Creating Mock Objects for C# Unit Tests, using Moq

In my demonstration of the Dependency Injection design pattern, I manually created a mock object. This let me perform unit tests without needing to access a database.

Here is how you can use the Moq library, to eliminate writing the code for manual mock classes.

If you aren’t familiar with dependency injection, please read this article first.

 

Video version of this demonstration

 

Manual mock object version

 

IPlayerDataMapper.cs

This defines the functions needed in the object that is “injected” into the CreateNewPlayer function – by both the “real” object (which acceses the database), and the “mock” object (which doesn’t need a database).

 

PlayerDataMapper.cs

This class implements IPlayerDataMapper, and accesses the database – making it difficult to use in automated tests.

 

Player.cs

The CreateNewPlayer function does some validation, using the “injected” (passed in, as a parameter) IPlayerDataMapper object.

 

MockPlayerDataMapper.cs

This is the manually-created mock class, to use in the unit tests.

If you had a large program, you might need to create dozens, or hundreds, of mock classes – to prevent your unit tests from needing to access external resources (e.g., databases, web services, the file system).

 

TestPlayer.cs

These are the unit tests, using MockPlayerDataMapper objects to eliminate the need to connect to a database when running automated tests.

 

Simpler mock objects, using Moq

Add Moq to the unit test project, using NuGet

If you aren’t familiar with it, NuGet is a Visual Studio tool to add some third-party libraries to projects.

You could find the library files online (Moq’s are at https://github.com/moq/moq4), download them, and add them as a reference to your project. However, NuGet will do all that for you, with a nice user interface.

Right-click on the TestEngine project (the one we want to add Moq to). Select “Manage NuGet Packages…”

Right-click on the unit tst project, and select "Manage NuGet Packages...", to add Moq to the project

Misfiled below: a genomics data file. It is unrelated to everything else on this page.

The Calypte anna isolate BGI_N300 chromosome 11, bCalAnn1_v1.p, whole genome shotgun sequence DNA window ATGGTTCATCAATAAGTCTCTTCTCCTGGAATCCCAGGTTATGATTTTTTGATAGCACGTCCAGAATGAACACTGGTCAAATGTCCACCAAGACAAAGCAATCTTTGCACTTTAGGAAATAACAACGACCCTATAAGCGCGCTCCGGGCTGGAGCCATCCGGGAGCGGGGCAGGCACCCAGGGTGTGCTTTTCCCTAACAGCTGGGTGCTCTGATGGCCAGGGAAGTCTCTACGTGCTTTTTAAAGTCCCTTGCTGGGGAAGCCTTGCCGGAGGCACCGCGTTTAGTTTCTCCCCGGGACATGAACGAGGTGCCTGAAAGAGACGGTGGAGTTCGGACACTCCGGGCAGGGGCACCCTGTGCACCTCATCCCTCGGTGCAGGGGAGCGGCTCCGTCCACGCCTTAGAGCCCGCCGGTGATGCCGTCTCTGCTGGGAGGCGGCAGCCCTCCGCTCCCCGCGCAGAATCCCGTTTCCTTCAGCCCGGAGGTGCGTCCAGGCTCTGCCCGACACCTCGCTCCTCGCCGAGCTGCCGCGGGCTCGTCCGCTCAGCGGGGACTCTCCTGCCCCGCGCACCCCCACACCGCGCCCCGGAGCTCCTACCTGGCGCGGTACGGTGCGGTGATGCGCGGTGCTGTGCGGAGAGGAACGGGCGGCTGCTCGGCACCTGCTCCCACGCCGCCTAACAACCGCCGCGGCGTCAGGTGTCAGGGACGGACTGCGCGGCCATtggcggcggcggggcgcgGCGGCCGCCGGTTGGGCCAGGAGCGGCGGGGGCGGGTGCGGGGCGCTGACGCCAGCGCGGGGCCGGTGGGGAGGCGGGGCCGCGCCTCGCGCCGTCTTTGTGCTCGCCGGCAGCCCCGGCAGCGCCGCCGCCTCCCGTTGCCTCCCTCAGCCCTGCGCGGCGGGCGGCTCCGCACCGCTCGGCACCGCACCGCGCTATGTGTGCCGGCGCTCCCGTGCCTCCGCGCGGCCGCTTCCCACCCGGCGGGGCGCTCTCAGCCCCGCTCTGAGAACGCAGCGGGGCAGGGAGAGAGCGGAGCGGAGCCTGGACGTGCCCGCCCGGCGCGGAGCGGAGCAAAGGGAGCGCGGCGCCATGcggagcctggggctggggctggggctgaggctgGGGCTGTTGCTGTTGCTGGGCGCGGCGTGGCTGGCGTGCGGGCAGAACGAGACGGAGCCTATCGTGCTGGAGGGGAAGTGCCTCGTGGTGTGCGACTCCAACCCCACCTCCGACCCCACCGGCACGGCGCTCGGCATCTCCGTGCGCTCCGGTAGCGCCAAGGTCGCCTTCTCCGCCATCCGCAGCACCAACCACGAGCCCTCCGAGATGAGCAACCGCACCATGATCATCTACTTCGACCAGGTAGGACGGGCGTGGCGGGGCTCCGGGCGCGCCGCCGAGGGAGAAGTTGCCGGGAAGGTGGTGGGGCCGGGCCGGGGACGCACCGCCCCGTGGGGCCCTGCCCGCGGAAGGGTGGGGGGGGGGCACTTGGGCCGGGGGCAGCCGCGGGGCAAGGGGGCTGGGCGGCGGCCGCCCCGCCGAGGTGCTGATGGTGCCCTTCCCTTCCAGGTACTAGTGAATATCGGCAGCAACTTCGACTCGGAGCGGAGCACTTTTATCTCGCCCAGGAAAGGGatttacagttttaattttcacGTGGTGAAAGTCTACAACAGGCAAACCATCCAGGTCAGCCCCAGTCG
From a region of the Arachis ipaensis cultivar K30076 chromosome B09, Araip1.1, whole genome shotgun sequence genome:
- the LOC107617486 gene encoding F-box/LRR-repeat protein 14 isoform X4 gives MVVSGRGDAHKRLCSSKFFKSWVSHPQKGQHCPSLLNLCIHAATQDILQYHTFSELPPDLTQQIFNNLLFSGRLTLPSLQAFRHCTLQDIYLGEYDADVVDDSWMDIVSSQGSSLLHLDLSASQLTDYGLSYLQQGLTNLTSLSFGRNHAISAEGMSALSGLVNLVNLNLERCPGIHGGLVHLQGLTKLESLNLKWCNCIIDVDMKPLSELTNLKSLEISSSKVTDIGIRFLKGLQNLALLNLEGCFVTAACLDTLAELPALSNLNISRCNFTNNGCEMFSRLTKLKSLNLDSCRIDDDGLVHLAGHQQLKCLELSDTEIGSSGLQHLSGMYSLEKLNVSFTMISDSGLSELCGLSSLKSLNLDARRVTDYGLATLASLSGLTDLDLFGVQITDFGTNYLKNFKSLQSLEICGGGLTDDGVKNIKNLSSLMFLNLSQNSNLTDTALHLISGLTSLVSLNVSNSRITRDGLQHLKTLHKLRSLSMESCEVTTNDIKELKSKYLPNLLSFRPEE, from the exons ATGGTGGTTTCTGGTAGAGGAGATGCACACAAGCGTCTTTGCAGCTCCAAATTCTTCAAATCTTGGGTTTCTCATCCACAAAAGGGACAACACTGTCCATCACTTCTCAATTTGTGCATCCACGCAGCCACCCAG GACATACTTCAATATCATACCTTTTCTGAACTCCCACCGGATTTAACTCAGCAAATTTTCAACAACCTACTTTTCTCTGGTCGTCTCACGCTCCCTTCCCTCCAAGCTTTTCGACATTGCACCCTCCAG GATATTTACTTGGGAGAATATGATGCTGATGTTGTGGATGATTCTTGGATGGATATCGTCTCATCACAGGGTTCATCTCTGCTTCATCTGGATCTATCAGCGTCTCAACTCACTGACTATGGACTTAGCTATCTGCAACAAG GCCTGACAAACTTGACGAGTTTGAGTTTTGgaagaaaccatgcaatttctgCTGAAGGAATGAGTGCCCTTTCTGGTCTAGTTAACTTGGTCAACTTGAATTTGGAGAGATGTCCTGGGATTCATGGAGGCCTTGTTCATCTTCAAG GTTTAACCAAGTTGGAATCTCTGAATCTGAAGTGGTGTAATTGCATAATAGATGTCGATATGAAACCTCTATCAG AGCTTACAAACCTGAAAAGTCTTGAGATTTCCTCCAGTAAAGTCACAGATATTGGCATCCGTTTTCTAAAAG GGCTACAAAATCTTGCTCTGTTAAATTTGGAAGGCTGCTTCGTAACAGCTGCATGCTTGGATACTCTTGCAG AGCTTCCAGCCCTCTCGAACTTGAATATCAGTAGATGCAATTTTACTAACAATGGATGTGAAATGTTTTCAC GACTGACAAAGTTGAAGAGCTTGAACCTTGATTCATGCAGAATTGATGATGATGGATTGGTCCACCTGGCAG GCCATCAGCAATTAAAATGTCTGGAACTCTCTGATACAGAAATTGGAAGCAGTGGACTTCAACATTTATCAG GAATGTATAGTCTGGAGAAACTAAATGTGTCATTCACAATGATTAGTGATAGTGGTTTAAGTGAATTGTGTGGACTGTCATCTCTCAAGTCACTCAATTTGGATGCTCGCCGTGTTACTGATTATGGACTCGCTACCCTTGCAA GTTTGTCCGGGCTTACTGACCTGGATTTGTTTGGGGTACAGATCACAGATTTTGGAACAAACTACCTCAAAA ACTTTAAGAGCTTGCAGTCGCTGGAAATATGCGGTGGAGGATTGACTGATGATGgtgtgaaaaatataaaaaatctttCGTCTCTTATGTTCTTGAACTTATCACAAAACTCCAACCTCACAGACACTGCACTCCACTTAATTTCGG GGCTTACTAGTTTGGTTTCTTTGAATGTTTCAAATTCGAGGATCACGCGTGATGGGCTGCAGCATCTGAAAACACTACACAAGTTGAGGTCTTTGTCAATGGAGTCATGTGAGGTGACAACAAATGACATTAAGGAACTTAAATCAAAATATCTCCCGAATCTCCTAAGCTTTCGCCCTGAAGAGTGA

In the NuGet tab, select “Browse” and search for “Moq” – the library we want to add.

In the NuGet tab, select "Browse" and enter "Moq" in the search box

There are several add-on libraries that make it easier to use Moq in different types of programs. But, for now, we will only add the one named “Moq”, with over seven million downloads.

Click on the row with “Moq”, and you will see an “Install” button to the right of it.

Click the "Install" button, to add Moq to the project

You will see more information about the library, including any dependencies it has – such as version of the .NET Framework.

Click the “Install” button, to add Moq to the project.

When it is done, you can view the “References” in “TestEngine”, and you should see “Moq”.

 

Create unit tests that use Moq

Because we already have an existing TestPlayer class, I’ll make a copy of it. We’ll modify that unit test class, replacing the mock objects from the manually-created mock class with objects created by Moq.

This is the new TestPlayer class:

 

To use the Moq library, we need to add “using Moq;” (see line 4).

In the unit tests, instead of creating an object of the old MockPlayerDataMapper, and passing it into the Player.CreateNewPlayer function, we will use Moq to create the mock object.

Line 24 is how Moq creates an object that implements the IPlayerDataMapper interface.

For this first test, we don’t need to configure that object to do any specific behavior, when it is called. So, we only need to change line 26, to pass in the “Object” property of the “mock” object. This is the object that will be used inside the CreateNewPlayer function, during this unit test.

 

The power of Moq is that you can configure your mock object to return any results you want.

In the Test_CreateNewPlayer_AlreadyExistsInDatabase unit test, when the CreateNewPlayer function calls PlayerNameExistsInDatabase, we want the mock object to return “true”.

For this unit test, I don’t care what value is passed into the PlayerNameExistsInDatabase function. I know it will be “Test” (from line 38), but that is not important for this test. I also know that I want that function to return “true”, regardless of the value passed into it (for this test).

This is what line 36 does.

It configures, by using the “Setup” function on the mock object, the PlayerNameExistsInDatabase to accept any string parameter (the “It.IsAny<string>()” and have it “Returns(true)”.

If I was building a more complex test, I could create multiple “Setup” lines, and have the mock object return different results, based on different parameters I might pass in. But, for this simple test, we only need the one setup line.

On line 49, we have the same setup, but tell Moq to have the function return “false” – because that is the scenario we want to test in this unit test.

 

To see more about what you can do with Moq (including more complex test scenarios), you can view the Moq Quickstart page, or read Roy Osherove’s “The Art of Unit Testing: with examples in C#”.